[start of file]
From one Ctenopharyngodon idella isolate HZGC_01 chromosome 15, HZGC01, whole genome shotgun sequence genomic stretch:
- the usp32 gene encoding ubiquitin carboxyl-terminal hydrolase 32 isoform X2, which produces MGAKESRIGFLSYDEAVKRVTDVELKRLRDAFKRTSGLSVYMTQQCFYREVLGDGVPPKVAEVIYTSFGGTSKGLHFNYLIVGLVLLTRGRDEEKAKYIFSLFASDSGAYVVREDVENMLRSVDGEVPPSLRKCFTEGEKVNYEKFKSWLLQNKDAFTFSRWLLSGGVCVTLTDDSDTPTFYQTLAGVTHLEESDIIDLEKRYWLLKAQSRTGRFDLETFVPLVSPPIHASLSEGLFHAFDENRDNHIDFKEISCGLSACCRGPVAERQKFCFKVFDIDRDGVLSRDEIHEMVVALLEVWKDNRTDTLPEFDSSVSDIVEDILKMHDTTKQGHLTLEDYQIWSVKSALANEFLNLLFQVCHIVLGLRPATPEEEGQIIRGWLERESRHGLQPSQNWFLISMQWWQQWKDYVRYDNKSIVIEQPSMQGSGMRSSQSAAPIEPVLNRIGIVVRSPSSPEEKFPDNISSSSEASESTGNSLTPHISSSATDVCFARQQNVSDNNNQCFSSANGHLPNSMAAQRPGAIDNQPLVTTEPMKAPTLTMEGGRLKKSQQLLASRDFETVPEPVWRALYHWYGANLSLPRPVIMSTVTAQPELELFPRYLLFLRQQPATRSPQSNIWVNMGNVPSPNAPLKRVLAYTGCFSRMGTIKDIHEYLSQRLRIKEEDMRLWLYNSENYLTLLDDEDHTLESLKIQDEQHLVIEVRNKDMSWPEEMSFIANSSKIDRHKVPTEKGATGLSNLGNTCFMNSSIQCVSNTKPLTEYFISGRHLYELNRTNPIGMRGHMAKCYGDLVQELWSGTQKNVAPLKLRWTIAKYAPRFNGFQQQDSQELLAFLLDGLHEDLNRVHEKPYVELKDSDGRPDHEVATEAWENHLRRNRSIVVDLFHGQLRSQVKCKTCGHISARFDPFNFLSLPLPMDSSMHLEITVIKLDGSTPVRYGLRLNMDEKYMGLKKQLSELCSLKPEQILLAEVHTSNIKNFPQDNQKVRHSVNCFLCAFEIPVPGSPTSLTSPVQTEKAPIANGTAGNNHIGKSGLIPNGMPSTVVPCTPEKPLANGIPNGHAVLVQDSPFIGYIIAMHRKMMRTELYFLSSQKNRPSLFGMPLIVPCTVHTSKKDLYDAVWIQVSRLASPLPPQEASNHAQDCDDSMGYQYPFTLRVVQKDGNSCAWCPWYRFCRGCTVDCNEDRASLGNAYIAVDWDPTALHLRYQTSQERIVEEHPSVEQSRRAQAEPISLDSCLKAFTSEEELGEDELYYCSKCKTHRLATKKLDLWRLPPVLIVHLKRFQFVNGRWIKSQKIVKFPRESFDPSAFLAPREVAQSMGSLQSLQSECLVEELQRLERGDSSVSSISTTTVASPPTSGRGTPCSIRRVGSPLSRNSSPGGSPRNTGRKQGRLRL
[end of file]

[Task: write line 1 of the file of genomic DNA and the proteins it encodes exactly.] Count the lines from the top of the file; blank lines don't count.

From one Ctenopharyngodon idella isolate HZGC_01 chromosome 15, HZGC01, whole genome shotgun sequence genomic stretch: